Mulberry Grove, Circa 1832, Houston County

James Averette Bryan (1801-1847) and his wife Catherine Holloway Rix Bryan (1803-1861) were pioneer settlers of the long forgotten Wilna community. James A. Bryan migrated to Georgia from North Carolina, settling first in Twiggs County, and later in Houston. He was instrumental in the establishment of Houston County and in the layout of Perry [originally Wattsville]. Bryan originally built a log dogtrot house [pictured above] from timbers cut and milled on a site a few miles from Mulberry Grove. The original homestead was later occupied by Bryan’s oldest son, Dr. Robert Campbell Bryan, and his wife Eliza. [It survives but is not accessible to the public]. As his fortunes improved, Bryan constructed a more formal dwelling, known as Mulberry Grove, circa 1832* [pictured below, and in all subsequent photographs]. *-Some sources date the house to 1850, but discussions with two architectural historians and preservationists support the earlier date.

Mulberry Grove later became the home of Bryan’s third son, Abner Council Bryan and his wife, Harriet Taylor Bryan. Their son, John Averette Bryan and his wife, Linda Lee Bryan, eventually inherited it. Many members of the Bryan family are buried in an adjacent private cemetery, alongside the slaves who built and worked the plantation.

The most notable feature of the house is the rain porch (also referred to as a Carolina rain porch). Originally, there were only four stucco-covered posts but at some point two more were added for stability.

Rain porches are a very rare architectural element in Georgia.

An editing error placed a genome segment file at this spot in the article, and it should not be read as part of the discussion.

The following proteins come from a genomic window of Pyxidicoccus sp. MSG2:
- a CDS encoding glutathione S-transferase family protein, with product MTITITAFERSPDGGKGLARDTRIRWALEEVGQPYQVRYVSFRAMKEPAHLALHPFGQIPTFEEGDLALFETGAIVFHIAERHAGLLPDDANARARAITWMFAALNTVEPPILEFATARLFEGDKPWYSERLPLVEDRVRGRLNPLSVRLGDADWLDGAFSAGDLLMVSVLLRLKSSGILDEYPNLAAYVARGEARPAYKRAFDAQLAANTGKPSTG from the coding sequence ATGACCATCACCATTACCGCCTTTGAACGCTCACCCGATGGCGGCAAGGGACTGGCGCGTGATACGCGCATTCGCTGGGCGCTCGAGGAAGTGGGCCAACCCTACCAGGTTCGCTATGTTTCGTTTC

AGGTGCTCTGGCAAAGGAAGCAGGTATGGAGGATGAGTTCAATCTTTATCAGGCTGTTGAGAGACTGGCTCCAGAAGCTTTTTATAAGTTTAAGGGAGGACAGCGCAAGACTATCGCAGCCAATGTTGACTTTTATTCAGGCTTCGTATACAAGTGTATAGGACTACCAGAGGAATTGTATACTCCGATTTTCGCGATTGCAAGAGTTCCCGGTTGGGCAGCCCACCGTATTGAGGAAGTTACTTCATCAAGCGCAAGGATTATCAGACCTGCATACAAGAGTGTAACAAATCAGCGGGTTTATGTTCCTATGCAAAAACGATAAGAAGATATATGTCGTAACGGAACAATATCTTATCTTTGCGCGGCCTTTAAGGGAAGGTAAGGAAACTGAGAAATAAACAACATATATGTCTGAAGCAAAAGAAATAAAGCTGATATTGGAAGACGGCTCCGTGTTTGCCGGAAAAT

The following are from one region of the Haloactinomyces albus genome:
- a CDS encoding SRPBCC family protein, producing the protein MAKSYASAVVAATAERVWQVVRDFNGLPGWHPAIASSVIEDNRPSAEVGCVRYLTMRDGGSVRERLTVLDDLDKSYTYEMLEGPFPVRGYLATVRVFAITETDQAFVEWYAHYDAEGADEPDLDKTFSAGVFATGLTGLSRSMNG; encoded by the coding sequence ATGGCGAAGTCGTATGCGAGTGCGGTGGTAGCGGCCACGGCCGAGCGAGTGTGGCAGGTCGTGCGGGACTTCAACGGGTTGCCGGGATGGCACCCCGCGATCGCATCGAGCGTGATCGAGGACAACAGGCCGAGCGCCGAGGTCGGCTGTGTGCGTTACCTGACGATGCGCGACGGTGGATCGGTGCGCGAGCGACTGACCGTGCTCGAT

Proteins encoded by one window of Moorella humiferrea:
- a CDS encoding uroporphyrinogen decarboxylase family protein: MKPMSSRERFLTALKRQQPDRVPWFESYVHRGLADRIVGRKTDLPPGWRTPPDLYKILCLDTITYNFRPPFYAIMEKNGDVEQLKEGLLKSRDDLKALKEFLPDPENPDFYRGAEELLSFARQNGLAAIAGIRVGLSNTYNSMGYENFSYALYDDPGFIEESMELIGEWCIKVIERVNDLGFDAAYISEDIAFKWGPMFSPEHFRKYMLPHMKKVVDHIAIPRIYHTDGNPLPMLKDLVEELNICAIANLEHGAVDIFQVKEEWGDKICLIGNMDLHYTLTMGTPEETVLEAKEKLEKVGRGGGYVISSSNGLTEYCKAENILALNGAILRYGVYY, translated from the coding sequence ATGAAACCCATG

The original kitchen is attached to the house by an enclosed breezeway. The addition of modern steps are one of the few overall modifications visible at the rear of the house.

Rear elevation (southeastern perspective)

Southern elevation, with double chimneys


PLEASE NOTE: Mulberry Grove is private property and is monitored closely by physical and digital means. I am grateful to have been invited by the new owner to photograph the property. He is very interested in making accurate historical renovations to the house and I believe he will be a good steward.





Author: Brian Brown

Brian Brown is a documentary photographer, author, and historian who lives in Coastal Georgia.

10 thoughts on “Mulberry Grove, Circa 1832, Houston County”

  1. Your find, that God led you to, has quite the history to go along with some beautiful architecture. If I’ve ever viewed a Carolina rain porch, I had no idea what I was viewing. It is quite unique, indeed. But, your last comment about stewardship of this historical structure indicates a hope that it may be here for another generation to also appreciate – though, still, very much private property.

    By the way, how did you happen upon it? So many more stories wrapped up in these early settlers of our State. Blessings forward.

  2. Thank you! Did you happen to get a photo of the cemetery? If so, were headstones present and if so, are the slave burial sites marked? Thank you again!

  3. Great photos and history. The style from the front of the Mulberry Grove house looks reminiscent of the “plantation cottage style” of the late 1700’s and into the early 1800’s. It has the dormered second floor and almost has a spraddled (sp. ?) front porch roof. Could this qualify as a surviving plantation cottage style house?

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